"How to get hired for jobs
from employers who say no."
The untold truth of landing any job you want.
By Don Georgevich
Over the last 22 years I abandoned almost everything I was taught about job interviewing and started from scratch.
I quickly learned the real truth in getting employers to hire me was to first get them attracted to me. Once I did this, I was able to land jobs on the very same day of my first interview.
99% of all other job candidates do the opposite. They start off by becoming attracted to an employer and that’s their first major mistake -- a mistake they may never realize.
So why do 99% of job hunters do this?
Because they are told to by “so called” experts.
But there’s a problem with what the experts say…. It’s all just made up mindless babble they fabricated out of thin air and use to fill books and confuse everyone who reads their books.
Despite expert advice, I’ve been able to get hired for practically any job I’ve ever wanted from companies that used to tell me “no”.
They would say:
1 “No. You don’t have enough experience”
2 “No. We found someone else who is a better match for our needs”
3 “No. We don’t have any openings”
4 “No. You’re overqualified”
Not sure how I can be overqualified and lack experience at the same time – but that’s what I’ve been told.
Employers don’t make sense either, but that’s another story 😉
So anyways, once I figured out how to start turning “no” into “yes” getting hired became easy and I could have any job I set my sights on.
You too can do this for any job, anywhere, anytime, no matter how bad you are at interviewing or how little college education or experience you have.
Most employers say “no”.
Because they’re supposed to.
Starting from childhood, we’re taught to be wary of people we don’t know …and businesses take that to heart when it comes to hiring.
So to expect a hiring manager to go against the very habits and beliefs that are ingrained in their mind since childhood is foolish.
Since “no” is so deeply rooted into their subconscious mind, let’s look at some of the reasons that contribute to the negative responses employers are so commonly known to dish out to unsuspecting job candidates.
5 Reasons why hiring managers
will tell you “no”
1.) Most people write their resume like a job description.
Their resume is simply a description of all their daily duties from their current and past jobs. And they leave it up to employers to assess this information and figure out if they are qualified.
This doesn’t work.
If you are sending out tons of resumes and hardly ever hearing back, then you are probably falling prey to one of the biggest resume mistakes.
The reason this approach will fail you is because most people who write their resume based on their current job description end up either getting the same type of job they just had, or nothing at all.
Think about it, if you are writing your resume based on your current job description, then all you are really qualified to get is the same job you have right now.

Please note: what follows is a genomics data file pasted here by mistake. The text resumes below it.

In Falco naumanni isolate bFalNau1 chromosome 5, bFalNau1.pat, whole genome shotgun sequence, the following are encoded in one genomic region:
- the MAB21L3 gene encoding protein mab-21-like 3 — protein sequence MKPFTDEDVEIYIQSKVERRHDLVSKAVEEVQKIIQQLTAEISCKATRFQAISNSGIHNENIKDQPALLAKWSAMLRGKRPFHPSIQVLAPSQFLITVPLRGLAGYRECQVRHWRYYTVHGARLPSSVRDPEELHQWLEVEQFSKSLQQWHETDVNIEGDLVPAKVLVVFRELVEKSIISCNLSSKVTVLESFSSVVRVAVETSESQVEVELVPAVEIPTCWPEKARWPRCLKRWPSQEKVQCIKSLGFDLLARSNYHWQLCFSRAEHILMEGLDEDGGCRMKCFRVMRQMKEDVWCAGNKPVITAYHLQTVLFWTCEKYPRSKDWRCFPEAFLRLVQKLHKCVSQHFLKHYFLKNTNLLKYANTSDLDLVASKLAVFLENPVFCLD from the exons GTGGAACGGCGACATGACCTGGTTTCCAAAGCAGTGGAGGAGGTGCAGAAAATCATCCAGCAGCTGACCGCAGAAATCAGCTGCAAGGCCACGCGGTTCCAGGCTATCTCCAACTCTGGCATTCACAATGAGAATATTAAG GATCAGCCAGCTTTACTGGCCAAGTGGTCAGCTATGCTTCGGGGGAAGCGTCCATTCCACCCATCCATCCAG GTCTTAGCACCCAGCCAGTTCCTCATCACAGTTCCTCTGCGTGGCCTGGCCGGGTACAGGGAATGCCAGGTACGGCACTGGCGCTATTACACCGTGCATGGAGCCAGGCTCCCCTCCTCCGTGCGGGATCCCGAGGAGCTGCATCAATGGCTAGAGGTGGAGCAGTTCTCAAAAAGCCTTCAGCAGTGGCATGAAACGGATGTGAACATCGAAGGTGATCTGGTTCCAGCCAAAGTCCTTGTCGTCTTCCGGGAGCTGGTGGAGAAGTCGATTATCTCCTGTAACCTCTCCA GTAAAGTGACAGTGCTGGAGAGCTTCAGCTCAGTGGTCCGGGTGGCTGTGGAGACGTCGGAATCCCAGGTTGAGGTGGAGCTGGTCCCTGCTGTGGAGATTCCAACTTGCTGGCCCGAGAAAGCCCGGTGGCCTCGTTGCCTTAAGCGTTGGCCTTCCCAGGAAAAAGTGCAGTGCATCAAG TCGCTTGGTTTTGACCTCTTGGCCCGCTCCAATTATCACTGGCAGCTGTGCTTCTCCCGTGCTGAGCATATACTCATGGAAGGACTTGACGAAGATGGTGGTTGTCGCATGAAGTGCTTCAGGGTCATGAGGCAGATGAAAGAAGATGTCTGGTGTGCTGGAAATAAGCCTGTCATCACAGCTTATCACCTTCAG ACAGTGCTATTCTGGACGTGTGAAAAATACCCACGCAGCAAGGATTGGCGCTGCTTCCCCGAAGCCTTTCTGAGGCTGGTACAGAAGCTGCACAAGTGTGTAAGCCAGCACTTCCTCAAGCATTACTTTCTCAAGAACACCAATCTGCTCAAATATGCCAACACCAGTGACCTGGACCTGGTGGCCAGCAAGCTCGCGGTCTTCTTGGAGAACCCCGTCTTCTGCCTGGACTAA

2.) You failed to relate your past experience to the requirements for the job.
If you don’t do an effective job of connecting the dots, as I like to call it, of showing them why you are qualified, then you have really missed the mark.
This is also the part of the interview where you need to educate them about you, your skills, and why you are qualified for the job.
Failing here pretty much puts you out of the running for the job.
3.) You weren't able to articulate why you were the best person for the job:
This can happen if you are nervous, or you don’t understand what qualities they are looking for in a candidate.
You might have even done a good job on selling yourself, but no better than anyone else, so what differentiates you from everyone else?
Why pick you?
4.) You weren't a culture fit:
All companies have their own culture. From strict cultures like IBM to as laid back as it gets at Apple.
For whatever reason, you did not fit in, even though you were qualified.
You don’t look like us, you don’t dress like us, and you don’t talk like us. You’re smart, there’s no doubt about it, but ...you’re a square peg trying to fit in a round hole.
This isn’t your fault – you are who you are, but it’s sure to generate a “no” from the hiring manager.
5.) You didn't seem enthusiastic about the job.
Let’s face it, some jobs are no fun and the only reason we even interview for them is because we need the money – we’re desperate and we’ll take anything.
Interviewers can smell desperation a mile away and that type of attitude shows through in every job candidate.
Some jobs you just can’t get excited about and employers don’t want to hire someone who is not interested in the job.
You had better be clicking your heels and jumping for joy or they’ll pass on you and look for someone else who really wants it.
This is how most people
interview for jobs:
1.) First, they write their resume like a job description based on the job they have.
2.) Then they apply for hundreds of jobs only to receive a meager response.
3.) If they get the interview, they fail to connect with the hiring manager.
4.) They most always miss the boat, which is a failure to understand what the employer is looking for.
5.) They become befuddled. Wonder what happened and feel like they’ve been blindsided.